Disclaimer. Don't rely on these old notes in lieu of reading the literature, but they can jog your memory. As a grad student long ago, my peers and I collaborated to write and exchange summaries of political science research. I posted them to a wiki-style website. "Wikisum" is now dead but archived here. I cannot vouch for these notes' accuracy, nor can I even say who wrote them. If you have more recent summaries to add to this collection, send them my way I guess. Sorry for the ads; they cover the costs of keeping this online.
Panagopoulos, Costas. 2010. Affect, Social Pressure and Prosocial Motivation: Field Experimental Evidence of the Mobilizing Effects of Pride, Shame, and Publicizing Voting Behavior. Political Behavior 32 (September): 369-386.
Suppose a local newspaper planned to honor those who vote by listing their names in a post-election issue. Would you be more likely to vote?
Now, suppose a local newspaper planned to shame those who stayed home by listing their names instead. Would you be more likely to vote?
That's the question Costas Panagopoulos asks in recent study in Political Behavior, part of a special issue dealing with the effects of social pressure on voting. Voting is a norm. Pangopoulous divided a bunch of voters into a control group, an "honor" treatment, and a "shame" treatment. The two treatment groups received a postcard. The first received a card announcing that voters would have their names listed in the paper. The second received a card announcing that non-voters would have their names listed. All these postcards went out in November 2007, a low-turnout municipal election year.
It appears that shame motivates voting better than honor does. Both tactics work, but shame works better. Promising to honor voters boosts turnout by 0.8-1.5 percentage points (in Holland MI) or by 4.5-4.7 percentage points (in Monticello, IA). Threatening to shame non-voters boosts turnout by 6.3-6.9 percentage points (in Ely, IA).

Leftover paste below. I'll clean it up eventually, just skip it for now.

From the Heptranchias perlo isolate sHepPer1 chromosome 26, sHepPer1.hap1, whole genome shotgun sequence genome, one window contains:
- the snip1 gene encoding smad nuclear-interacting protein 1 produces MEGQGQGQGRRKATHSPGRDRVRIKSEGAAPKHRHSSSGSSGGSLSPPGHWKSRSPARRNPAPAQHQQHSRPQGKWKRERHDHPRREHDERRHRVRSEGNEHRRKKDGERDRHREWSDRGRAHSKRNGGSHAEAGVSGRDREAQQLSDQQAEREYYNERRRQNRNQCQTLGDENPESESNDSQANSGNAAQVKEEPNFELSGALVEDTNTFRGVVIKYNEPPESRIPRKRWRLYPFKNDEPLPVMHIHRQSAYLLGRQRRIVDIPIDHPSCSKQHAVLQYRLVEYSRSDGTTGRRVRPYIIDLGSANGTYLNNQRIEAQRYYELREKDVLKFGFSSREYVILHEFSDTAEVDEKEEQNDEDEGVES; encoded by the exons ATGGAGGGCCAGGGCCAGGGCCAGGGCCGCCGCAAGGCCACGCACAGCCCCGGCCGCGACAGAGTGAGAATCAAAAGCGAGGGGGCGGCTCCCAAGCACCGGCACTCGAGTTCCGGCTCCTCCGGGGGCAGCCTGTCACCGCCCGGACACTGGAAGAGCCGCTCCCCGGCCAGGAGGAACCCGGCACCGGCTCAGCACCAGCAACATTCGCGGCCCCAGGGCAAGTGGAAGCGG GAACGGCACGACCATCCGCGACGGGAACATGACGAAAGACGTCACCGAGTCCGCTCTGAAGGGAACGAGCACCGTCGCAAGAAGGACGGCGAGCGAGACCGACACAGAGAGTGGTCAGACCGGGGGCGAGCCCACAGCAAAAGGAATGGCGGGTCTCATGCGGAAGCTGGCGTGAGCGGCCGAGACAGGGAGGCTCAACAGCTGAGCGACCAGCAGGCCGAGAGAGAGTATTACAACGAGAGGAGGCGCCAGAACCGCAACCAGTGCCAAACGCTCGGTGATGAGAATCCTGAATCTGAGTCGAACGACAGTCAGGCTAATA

Most places give out "I voted" stickers to honor voters. Perhaps a scarlet letter on non-voters would work better. Maybe we should require them to sew a big, scarlet "N" (for "nonvoter") to their clothing and keep it there until the next election.
One problem with the research design is that the two cards went to different cities. The "honor" treatment went to voters in Monticello, IA, and Holland, MI, while the shame treatment went to Ely, IA. Pangopoulos made this decision for a valid reason: He was afraid that if both cards were sent to people in the same city that people who received the "honor" treatment might talk to folks who received the "shame" treatment. If people concluded that the paper was going to publish both lists, that could have distorted the effects. So I fully understand why Panagopoulous didn't send both treatments out to people within the same city.
Still, this creates a difficulty. The two cities that received the "honor" treatment had a base turnout rate in the control group of 24.4% (in Holland, MI) and 30.9% (in Monticello, IA). But the city that received the "shame" treatment had a base turnout rate in the control group of 15.6% (in Ely, IA).Take a look at the table below:
|City||Turnout in 2004|
|Turnout in 2007|
|Percent of voters|
that are "mobilizable"
Think about what the table shows. In the absence of treatment, we would expect turnout to be higher in 2004 (presidential election year) than 2007 (municipal election year). And looking at the control group's turnout in each year, we see that such was the case. By subtracting 2007 turnout from 2004 turnout, we can estimate how many voters in each city were "mobilizable"--that is, what percentage of voters had shown an interest in voting in an exciting year (2004) and might be persuaded to come out in an uninteresting year (2004). This number is far higher in Ely than in either other city.
What do we conclude? Even if the same treatment had been sent to all three cities, we would expect the effect to be strongest in Ely.
I'm not sure, then, that we can confidently conclude that shame works better than praise. In my gut, I tend to think that Pangopoulos is right. But I'm not 100% convinced that the question has been answered decisively just yet. It's possible that whether we honor or shame people makes no difference--maybe the only thing that matters is that we're publicizing norm compliance.
As a minor side point, why do political scientists give their articles incomprehensible, jargon-laden titles? This is fascinating research that would surely interest political journalists, but a title like "Affect, Social Pressure, and Prosocial Motivation" is far from inviting. Why not something simple like, "A Scarlet Letter for Non-Voters? Shame Mobilizes Voters Better than Praise."
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